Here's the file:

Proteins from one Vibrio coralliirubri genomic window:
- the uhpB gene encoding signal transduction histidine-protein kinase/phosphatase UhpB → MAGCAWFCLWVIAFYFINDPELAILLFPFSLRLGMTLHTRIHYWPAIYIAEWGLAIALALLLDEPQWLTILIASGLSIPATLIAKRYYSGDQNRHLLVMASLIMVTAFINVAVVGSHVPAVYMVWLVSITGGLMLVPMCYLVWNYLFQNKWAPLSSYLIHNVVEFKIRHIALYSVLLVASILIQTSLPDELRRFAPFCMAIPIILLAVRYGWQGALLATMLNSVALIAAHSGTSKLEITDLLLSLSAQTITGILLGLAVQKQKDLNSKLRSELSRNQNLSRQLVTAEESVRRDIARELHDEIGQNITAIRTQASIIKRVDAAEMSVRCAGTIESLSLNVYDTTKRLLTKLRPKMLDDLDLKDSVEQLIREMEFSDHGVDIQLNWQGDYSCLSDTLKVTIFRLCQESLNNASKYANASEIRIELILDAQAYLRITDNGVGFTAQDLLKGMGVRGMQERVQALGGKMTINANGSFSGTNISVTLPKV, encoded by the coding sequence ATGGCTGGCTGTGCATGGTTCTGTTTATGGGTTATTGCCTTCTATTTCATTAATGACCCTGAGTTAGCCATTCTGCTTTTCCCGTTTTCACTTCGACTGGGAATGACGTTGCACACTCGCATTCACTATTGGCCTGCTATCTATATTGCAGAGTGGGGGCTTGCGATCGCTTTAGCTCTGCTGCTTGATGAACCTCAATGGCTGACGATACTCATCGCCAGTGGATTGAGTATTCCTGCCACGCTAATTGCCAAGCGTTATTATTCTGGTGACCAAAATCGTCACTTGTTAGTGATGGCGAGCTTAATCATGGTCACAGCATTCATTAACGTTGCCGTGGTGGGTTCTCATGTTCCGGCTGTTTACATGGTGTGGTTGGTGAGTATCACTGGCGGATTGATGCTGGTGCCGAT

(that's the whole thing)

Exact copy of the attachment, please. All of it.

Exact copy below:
Proteins from one Vibrio coralliirubri genomic window:
- the uhpB gene encoding signal transduction histidine-protein kinase/phosphatase UhpB → MAGCAWFCLWVIAFYFINDPELAILLFPFSLRLGMTLHTRIHYWPAIYIAEWGLAIALALLLDEPQWLTILIASGLSIPATLIAKRYYSGDQNRHLLVMASLIMVTAFINVAVVGSHVPAVYMVWLVSITGGLMLVPMCYLVWNYLFQNKWAPLSSYLIHNVVEFKIRHIALYSVLLVASILIQTSLPDELRRFAPFCMAIPIILLAVRYGWQGALLATMLNSVALIAAHSGTSKLEITDLLLSLSAQTITGILLGLAVQKQKDLNSKLRSELSRNQNLSRQLVTAEESVRRDIARELHDEIGQNITAIRTQASIIKRVDAAEMSVRCAGTIESLSLNVYDTTKRLLTKLRPKMLDDLDLKDSVEQLIREMEFSDHGVDIQLNWQGDYSCLSDTLKVTIFRLCQESLNNASKYANASEIRIELILDAQAYLRITDNGVGFTAQDLLKGMGVRGMQERVQALGGKMTINANGSFSGTNISVTLPKV, encoded by the coding sequence ATGGCTGGCTGTGCATGGTTCTGTTTATGGGTTATTGCCTTCTATTTCATTAATGACCCTGAGTTAGCCATTCTGCTTTTCCCGTTTTCACTTCGACTGGGAATGACGTTGCACACTCGCATTCACTATTGGCCTGCTATCTATATTGCAGAGTGGGGGCTTGCGATCGCTTTAGCTCTGCTGCTTGATGAACCTCAATGGCTGACGATACTCATCGCCAGTGGATTGAGTATTCCTGCCACGCTAATTGCCAAGCGTTATTATTCTGGTGACCAAAATCGTCACTTGTTAGTGATGGCGAGCTTAATCATGGTCACAGCATTCATTAACGTTGCCGTGGTGGGTTCTCATGTTCCGGCTGTTTACATGGTGTGGTTGGTGAGTATCACTGGCGGATTGATGCTGGTGCCGAT